How long to charge a car battery at 2 amps
The answer will depend on the type and capacity of the battery. Since we’re talking about car batteries, let’s use it for another example. Car batteries will typically have a capacity of 48 amp hours. What this means is a fully-charged 12-volt car battery rated at 48 amp hours can deliver 1 amp for 48 hours or 2 amps for 24 hours. This also means the battery can supply 8 amps for 6 hours under ideal operating conditions.
With that being said, a basic car battery charger at 2 amps will fully charge a flat or empty 48 amp hour battery in 24 hours. Of course, if you’re working with a partially discharged battery, the charging time will vary depending on the condition of the battery and the amount of charge left in the plates.
Learn more about car battery charging by watching this video by JP Auto & Fleet Services:
Is it possible to use a charger with higher amps?
Yes. Some chargers are capable of charging a car battery at 3 to 10 amps. Using a charger with a higher output will result in faster charging times. However, fast or super-fast charging is not recommended because it can cause irreparable damage to the battery plates.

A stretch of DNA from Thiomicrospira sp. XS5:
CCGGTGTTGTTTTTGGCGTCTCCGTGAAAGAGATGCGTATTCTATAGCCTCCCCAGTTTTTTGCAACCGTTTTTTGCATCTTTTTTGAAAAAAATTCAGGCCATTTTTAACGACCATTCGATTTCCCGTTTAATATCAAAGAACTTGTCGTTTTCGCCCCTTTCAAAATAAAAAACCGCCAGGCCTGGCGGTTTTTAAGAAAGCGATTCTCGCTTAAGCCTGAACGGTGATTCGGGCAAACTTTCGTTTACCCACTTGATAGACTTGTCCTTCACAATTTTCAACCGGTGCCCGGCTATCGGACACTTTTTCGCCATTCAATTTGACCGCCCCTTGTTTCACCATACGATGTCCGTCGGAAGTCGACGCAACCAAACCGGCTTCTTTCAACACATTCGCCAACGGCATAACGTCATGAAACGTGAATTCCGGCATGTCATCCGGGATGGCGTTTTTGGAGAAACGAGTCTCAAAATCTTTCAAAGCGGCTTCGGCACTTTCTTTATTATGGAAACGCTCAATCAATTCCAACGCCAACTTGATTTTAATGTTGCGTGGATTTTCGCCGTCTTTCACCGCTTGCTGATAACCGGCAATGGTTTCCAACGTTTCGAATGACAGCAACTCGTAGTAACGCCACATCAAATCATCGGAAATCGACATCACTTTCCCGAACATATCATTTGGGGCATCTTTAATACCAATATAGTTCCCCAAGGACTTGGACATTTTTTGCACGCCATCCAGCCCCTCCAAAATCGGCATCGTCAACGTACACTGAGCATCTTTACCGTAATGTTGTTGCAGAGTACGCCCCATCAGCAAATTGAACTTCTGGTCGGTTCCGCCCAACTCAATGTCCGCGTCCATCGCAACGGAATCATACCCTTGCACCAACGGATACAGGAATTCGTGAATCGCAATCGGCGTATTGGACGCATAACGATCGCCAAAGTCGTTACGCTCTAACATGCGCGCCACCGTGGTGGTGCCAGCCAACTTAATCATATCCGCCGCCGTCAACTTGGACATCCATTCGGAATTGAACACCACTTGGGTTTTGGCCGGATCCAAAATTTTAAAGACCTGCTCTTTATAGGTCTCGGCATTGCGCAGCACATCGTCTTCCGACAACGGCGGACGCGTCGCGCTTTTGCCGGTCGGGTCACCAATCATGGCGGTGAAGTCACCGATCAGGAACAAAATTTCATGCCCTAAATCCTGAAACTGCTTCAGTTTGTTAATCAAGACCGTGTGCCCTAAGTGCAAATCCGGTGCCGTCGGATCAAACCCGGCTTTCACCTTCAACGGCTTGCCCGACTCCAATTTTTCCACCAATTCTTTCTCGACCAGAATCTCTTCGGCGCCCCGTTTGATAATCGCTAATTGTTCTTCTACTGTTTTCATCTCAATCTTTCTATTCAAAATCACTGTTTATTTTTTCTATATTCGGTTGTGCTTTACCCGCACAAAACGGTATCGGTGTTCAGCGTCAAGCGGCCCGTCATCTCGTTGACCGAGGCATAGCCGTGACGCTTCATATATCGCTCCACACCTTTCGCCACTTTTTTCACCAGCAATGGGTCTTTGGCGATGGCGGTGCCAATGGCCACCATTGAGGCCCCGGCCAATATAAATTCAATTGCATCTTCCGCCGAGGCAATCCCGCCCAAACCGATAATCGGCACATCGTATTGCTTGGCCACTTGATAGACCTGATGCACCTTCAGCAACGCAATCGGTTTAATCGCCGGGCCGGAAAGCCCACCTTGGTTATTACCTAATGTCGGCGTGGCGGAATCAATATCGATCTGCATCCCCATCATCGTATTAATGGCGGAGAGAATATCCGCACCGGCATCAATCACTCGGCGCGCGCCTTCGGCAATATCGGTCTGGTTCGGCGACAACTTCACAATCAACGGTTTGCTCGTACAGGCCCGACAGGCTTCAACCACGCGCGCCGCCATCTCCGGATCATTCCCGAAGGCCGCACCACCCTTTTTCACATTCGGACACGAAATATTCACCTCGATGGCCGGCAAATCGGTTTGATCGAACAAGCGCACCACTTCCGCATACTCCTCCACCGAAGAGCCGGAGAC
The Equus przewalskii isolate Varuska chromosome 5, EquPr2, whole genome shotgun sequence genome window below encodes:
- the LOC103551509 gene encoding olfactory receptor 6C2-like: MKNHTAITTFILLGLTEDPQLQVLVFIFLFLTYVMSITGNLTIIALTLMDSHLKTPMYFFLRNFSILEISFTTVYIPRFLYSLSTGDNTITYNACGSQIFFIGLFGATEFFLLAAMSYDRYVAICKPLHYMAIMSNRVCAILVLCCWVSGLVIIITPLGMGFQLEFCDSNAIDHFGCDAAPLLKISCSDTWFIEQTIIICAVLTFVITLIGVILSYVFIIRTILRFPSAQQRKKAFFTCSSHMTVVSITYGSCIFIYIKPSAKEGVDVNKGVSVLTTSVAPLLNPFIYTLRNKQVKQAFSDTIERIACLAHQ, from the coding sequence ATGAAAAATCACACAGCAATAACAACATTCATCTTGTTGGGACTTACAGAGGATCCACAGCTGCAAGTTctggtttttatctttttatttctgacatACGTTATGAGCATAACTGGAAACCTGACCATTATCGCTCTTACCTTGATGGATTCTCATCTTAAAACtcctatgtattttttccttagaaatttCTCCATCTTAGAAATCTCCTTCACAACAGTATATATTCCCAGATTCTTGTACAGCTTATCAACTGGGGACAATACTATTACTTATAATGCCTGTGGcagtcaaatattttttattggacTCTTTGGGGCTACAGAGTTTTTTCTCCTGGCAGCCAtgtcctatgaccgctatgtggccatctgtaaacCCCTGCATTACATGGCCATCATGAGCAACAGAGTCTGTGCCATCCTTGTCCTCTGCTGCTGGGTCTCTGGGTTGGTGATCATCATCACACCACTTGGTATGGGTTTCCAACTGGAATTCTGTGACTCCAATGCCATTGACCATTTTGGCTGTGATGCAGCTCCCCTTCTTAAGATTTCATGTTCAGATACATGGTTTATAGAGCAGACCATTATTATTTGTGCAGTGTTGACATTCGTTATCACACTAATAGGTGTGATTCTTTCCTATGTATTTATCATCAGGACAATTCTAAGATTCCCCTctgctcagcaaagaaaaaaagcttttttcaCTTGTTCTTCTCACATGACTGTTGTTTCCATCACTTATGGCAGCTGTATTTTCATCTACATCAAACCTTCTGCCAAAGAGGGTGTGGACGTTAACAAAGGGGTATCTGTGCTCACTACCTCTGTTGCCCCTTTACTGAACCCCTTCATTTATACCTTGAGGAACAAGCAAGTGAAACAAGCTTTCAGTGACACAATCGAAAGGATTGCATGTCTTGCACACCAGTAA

For example, if a 2 amp battery charger can do the job in 24 hours (in a 48 amp hour car battery), using a 4 amp charger will cut the charging time in half.
How do I connect a battery charger to my car battery?
These are the simple steps on how to connect a battery charger to the car battery.
- Stop the engine, remove the keys, and pop the hood open. Make sure to park the vehicle in a safe and level area.
- You can either remove the battery from the vehicle, or leave it in the engine bay but with the battery terminals disconnected.
- Check the electrolyte level of the battery before proceeding. Remove all the cell caps and refill with distilled water when necessary. Do not overfill the battery with distilled water! Pay attention to the water level indicator.
- If you are using a charger with more than 2 amps, it is better to remove the cell caps as the battery is being charged. This will provide the necessary ventilation. But this only applies if the charging rate is higher than 2 to 4 amps.
- Clamp the positive (+) lead to the positive terminal (red), and clamp the negative (-) lead of the charger to the negative battery terminal (black). Do not interchange the leads!
- At this point, all you need to do is to plug the charger in the mains and turn the charger ON. If the charger is equipped with a gauge or ammeter, you can easily see the battery is being charged. Of course, the charging time will again depend on the current state of charge, the size or capacity of the battery, and the charging capacity.
As an added note, pay attention to the bubbles in the cells in the final stages of the charging process. If a particular cell begins to emit gas ahead of the other cells, or if one of the cells are bubbling more aggressively than the other cells, this means the battery is defective and will need to be replaced.
Main Image by Clker-Free-Vector-Images from Pixabay